The first step I took to rebuild this website was to host discovery sessions, in which I learned about their company and their services. As they talked about their business, they referred to their products as “insulating concrete,” “cellular concrete,” and occasionally “gypcrete.” Their old website described the company as an insulating concrete company. It referred to their offerings as gypsum-based underlayments, cellular concrete, structural lightweight and insulating concrete roof systems.
As part of discovery, we conducted keyword research on all their services. We found that there had been no Google searches done for “insulating concrete company” or “insulating concrete contractor.” The search for “gypsum-based underlayments” returned manufacturers of gypsum-based products, not contractors. The search for “cellular concrete” returned websites that defined cellular concrete. And the search on “gypcrete” brought back retail websites where consumers could buy gypcrete, and videos on how to install gypcrete.
We began to experiment with word combinations to identify the words that people might use to search, and we ultimately came upon “gypcrete contractors.” The term “gypcrete contractors” is searched 390 times per month, and the search results list contractors. We designed and rebuilt the entire website based on that term. Prior to the pandemic, they were getting 15 to 20 requests for bids per month. Since the pandemic, they are still getting 5 to 7 requests per month.
2. Analyze Your Competition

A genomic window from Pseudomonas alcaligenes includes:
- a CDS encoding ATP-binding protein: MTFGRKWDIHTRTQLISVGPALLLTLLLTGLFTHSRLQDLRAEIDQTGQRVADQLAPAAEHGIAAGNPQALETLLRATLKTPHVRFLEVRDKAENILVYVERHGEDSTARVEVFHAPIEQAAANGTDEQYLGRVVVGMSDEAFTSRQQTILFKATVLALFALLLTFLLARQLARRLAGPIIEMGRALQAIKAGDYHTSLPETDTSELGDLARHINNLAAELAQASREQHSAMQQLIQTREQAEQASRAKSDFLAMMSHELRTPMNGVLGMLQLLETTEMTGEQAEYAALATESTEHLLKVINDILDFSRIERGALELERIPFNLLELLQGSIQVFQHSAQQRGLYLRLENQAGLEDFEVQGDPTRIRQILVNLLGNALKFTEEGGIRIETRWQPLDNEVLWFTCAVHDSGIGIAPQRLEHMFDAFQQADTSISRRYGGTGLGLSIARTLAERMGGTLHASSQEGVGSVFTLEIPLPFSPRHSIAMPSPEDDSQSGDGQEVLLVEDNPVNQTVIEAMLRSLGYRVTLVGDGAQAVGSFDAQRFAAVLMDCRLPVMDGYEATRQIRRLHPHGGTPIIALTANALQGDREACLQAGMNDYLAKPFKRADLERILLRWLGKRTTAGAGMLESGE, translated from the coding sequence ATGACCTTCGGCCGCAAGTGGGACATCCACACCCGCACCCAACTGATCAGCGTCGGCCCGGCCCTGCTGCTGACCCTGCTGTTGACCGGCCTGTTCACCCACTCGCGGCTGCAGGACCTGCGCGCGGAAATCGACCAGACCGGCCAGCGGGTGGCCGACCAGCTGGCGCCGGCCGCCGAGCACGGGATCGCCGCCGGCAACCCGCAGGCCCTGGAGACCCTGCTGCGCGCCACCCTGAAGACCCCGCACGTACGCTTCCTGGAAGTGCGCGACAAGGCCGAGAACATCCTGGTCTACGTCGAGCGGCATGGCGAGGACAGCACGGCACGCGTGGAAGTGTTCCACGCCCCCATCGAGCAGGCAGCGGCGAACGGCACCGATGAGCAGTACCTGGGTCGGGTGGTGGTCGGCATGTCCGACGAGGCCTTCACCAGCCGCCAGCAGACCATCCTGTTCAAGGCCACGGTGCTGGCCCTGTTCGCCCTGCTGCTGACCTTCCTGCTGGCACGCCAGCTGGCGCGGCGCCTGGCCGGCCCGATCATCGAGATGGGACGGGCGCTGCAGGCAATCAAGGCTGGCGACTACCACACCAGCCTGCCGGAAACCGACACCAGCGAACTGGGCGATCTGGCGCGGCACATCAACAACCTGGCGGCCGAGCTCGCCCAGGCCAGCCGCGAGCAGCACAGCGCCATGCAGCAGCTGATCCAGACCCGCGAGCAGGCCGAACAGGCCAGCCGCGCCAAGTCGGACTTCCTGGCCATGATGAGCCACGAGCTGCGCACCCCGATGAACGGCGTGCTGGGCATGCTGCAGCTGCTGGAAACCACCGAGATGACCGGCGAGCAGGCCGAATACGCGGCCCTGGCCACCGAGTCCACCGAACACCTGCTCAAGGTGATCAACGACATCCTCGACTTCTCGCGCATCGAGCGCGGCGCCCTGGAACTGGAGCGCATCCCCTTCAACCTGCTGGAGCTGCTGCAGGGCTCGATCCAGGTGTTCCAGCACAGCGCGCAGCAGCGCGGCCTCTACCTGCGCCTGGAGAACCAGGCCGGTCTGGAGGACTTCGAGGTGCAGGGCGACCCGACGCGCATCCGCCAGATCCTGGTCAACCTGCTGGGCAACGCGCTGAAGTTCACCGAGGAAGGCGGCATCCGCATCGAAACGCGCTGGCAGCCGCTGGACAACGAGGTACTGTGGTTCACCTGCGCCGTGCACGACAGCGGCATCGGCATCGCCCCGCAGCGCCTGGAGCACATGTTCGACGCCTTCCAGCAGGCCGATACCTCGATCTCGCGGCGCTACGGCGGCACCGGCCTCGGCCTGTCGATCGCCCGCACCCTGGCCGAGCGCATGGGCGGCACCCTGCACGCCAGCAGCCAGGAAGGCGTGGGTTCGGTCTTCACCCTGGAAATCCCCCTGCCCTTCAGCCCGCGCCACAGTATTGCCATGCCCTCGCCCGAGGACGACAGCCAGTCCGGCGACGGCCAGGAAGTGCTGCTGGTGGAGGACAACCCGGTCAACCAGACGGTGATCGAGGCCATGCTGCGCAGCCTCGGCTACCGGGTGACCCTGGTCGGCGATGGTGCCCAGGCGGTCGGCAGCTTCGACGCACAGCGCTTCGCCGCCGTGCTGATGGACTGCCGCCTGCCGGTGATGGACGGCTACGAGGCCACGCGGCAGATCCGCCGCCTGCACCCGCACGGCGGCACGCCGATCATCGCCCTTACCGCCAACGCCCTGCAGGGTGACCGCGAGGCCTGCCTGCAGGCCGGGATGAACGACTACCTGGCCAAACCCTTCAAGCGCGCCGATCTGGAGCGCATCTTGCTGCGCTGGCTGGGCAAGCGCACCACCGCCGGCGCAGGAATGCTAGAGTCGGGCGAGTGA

Once the best keywords have been identified, you need to analyze the competition that ranks on Page 1 for those search terms. Sometimes, the websites that rank high are website aggregators which provide lists of companies, and it is near impossible to outrank them. But it is possible to outrank other construction companies. You’ll want to look at how much content they offer on their website for the keyword for which you want to rank. You’ll also want to see how many pages of content they have. When designing your website, you will want to out-build your competitors. Now if they have hundreds of pages, it might not be possible to do that all at once. But overtime, with a well implemented strategy, you can certainly move up in the ranks.
3. Always Be Closing
Good salespeople know the key to success in sales is to “always be closing” or ABC. The same is true in website design. Many business-to-business (B2B) sites lack a specific call to action—as was the case with the gypcrete website. If you want people to reach out to you to get more information, start a conversation or request a bid, you must ask for the business. Websites that feature a “Contact Us” page are good, but that page doesn’t command the same action you’ll see if you feature a “Request a Price Quote” or “Tell Us About Your Project” form. By adding forms to your website, you are extending your hand to new customers and inviting them to provide information. Just like at a party, many people will sit on the sidelines until someone talks to them. On a website, a form is inviting them to talk with you.